An Oak Lawn trustee wants elected
and appointed village officials to disclose their sexual relationships as part
of a revamped ethics code.
Trustee Bob Streit’s request came before a vote to add a section prohibiting village officials and employees from using their positions to influence government decisions in which they have a distinguishable financial interest.
The measure also bars elected officials from participating in discussions or voting on matters during village board meetings in which they, their spouses or “domestic partners” have derived or expect to derive income or compensation for a period of one year.
Prior to being elected last April, Mayor Sandra Bury ran on a platform of ethics reform in the Village of Oak Lawn. Streit, in suggesting the sexual relationship disclosure, said the term “domestic partner” is too vague.
“I don’t think we can seriously think that this is a finished product,” Streit said during Tuesday’s village board meeting. “I have several suggestions to tighten up the ethical issues and the loopholes that don’t go far enough to protect the taxpayer.”
Streit said the ordinance exempted Bury’s relationships “because she’s not married.” He recommended eliminating the loopholes affecting the mayor and trustees by further clarifying the definition of “domestic partner” in the ordinance.
“I know that everyone here is married except for the mayor, but I would think the term [domestic partner] should be defined to include anyone who has a sexual or cohabitation relationship with any official,” Streit said. “We live in a new world and ‘domestic partner’ may not describe all of the relationships that all officials have today.”
The trustee opined that he didn’t think the ordinance went far enough if it didn't include those sexual relationships that “any party may have with another person.”
“Perhaps we can include a form that requires all of of us to list such relationships,” he said. “I can’t believe that any elected or appointed official could argue that such disclosures are necessary unless that person has something to hide.”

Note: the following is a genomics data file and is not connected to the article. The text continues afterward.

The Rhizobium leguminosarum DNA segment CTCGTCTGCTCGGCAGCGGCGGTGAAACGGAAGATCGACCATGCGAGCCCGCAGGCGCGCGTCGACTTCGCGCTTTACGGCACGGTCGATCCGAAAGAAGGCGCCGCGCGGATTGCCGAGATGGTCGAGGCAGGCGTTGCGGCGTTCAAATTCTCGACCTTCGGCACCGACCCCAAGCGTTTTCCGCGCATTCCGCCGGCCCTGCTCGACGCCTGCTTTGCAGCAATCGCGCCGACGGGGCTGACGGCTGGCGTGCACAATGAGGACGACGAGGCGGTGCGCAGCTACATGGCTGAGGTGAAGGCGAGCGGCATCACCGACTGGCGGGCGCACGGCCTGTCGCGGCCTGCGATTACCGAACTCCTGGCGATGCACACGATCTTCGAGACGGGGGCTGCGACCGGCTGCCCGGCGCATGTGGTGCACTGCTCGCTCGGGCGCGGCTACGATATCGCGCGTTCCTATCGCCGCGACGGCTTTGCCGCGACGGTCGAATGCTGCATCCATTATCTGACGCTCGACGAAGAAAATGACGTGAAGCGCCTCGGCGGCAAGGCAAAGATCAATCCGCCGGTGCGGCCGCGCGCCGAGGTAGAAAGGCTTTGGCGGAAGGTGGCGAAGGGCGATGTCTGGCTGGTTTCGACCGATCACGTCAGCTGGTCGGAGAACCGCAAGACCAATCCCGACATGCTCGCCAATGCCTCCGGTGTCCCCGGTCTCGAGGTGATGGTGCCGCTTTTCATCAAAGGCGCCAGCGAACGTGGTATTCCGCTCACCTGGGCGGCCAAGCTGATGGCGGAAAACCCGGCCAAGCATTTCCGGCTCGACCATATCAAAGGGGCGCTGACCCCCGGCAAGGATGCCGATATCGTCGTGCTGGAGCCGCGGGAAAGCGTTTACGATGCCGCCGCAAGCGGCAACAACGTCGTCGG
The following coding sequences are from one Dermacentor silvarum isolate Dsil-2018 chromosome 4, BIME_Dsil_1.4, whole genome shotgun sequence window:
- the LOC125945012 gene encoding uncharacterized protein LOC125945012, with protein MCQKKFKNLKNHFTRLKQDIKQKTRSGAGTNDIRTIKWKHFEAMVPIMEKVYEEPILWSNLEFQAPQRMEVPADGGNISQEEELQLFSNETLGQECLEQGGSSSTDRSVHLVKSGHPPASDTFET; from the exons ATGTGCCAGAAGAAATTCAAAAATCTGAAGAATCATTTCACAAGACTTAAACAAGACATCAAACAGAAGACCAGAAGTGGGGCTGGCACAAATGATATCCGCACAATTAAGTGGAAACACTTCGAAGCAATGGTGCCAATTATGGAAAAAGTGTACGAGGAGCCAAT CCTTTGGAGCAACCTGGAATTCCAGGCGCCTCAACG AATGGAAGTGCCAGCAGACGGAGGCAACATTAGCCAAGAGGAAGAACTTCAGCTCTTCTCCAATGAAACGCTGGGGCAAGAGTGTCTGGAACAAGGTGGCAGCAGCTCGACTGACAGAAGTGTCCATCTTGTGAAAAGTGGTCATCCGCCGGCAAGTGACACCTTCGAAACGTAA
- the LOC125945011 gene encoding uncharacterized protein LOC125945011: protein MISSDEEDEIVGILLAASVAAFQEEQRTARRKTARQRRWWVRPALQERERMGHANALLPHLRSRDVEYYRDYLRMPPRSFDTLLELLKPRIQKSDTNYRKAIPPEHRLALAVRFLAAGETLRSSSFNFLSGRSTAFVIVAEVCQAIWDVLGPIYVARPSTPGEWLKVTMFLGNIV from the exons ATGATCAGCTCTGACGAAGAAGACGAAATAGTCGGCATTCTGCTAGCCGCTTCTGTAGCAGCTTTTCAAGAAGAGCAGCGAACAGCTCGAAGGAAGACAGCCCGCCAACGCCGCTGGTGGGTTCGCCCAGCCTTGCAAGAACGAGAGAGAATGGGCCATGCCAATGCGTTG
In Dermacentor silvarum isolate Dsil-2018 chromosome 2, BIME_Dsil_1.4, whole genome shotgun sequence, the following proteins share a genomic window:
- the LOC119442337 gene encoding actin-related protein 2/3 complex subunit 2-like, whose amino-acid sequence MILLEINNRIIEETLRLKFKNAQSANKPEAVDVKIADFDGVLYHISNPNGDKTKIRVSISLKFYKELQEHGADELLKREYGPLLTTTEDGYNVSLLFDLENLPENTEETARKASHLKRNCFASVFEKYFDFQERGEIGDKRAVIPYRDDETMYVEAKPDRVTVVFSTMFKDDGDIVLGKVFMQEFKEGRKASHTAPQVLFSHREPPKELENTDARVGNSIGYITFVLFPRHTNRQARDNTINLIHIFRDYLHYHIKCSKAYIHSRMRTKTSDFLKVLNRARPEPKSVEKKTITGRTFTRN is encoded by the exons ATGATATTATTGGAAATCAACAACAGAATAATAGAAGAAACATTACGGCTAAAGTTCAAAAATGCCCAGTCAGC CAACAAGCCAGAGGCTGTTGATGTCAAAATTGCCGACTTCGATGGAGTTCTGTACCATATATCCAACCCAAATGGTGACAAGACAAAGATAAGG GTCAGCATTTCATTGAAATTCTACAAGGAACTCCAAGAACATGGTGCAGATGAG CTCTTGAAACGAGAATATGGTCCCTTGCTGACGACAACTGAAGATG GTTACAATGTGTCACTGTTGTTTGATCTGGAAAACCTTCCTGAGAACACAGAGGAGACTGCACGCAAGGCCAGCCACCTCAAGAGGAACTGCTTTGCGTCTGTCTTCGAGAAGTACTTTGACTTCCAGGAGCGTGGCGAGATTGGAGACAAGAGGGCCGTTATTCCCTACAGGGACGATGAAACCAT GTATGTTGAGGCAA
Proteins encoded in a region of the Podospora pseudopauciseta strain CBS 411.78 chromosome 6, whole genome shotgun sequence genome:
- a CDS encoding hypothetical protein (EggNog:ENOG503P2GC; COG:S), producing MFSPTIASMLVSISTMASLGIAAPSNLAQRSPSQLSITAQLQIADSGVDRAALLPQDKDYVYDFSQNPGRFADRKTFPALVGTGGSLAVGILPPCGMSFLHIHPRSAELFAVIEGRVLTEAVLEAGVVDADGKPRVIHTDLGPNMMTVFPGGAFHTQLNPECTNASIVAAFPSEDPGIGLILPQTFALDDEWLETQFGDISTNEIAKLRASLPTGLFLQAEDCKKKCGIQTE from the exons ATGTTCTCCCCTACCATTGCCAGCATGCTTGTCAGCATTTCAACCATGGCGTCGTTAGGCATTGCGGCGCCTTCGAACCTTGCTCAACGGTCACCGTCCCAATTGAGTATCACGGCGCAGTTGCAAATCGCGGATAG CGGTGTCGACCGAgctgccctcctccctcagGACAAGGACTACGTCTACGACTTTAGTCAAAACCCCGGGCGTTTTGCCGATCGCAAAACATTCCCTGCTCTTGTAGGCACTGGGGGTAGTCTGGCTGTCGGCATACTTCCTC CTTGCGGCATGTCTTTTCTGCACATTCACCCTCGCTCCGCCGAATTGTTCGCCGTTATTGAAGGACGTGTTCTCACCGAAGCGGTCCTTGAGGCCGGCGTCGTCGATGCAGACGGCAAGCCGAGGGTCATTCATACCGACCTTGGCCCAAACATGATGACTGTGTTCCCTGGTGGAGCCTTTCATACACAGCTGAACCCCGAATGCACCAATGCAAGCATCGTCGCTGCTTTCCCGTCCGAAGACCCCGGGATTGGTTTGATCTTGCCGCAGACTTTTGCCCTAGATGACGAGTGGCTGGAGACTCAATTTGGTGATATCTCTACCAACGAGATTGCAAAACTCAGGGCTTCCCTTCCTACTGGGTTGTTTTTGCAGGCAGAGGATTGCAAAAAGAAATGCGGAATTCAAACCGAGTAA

He added that the ordinance was a good start but it should apply to everyone, “including attorneys, advisors, handlers, drivers and even the mayor.”
“In any case,” Streit said, “these are just suggestions that we should discuss if you are truly interested in providing transparency and good government during your tenure. I would offer the above suggestions as amendments to the ordinance.”
In addition to strengthening the definition of domestic partner, Streit said the ordinance created other potential problems and conflicts, mentioning the mayor’s optometry practice.
Streit said that under the amended ethics ordinance, that the mayor would be required to disclose relationships with her patients wishing to do business with the village.
Adding that other than an exam fee, federal privacy laws prevented her from revealing patients’ identities, a trust she held sacred.
“That would be for the [village] attorney to decide,” Bury said. “When you start talking about personal relationships and why you’re targeting me with this type of language, I would really like an explanation.”
The mayor countered with a suggestion to include language for extra-marital affairs.
“Why you’re not including language with respect to other potential relationships people may have, I think it’s vulgar what you’re implying and not saying. I would want an apology.”
“Why, what was I saying?” Streit asked. “Your relationships are ruled by the ordinance. I think they should be included.”
Oak Lawn trustees, one who was seen rolling his eyes during Streit's speech, voted 6-0 to amend the ethics code.
Streit voted yes as a start “but I want to see these amendments.”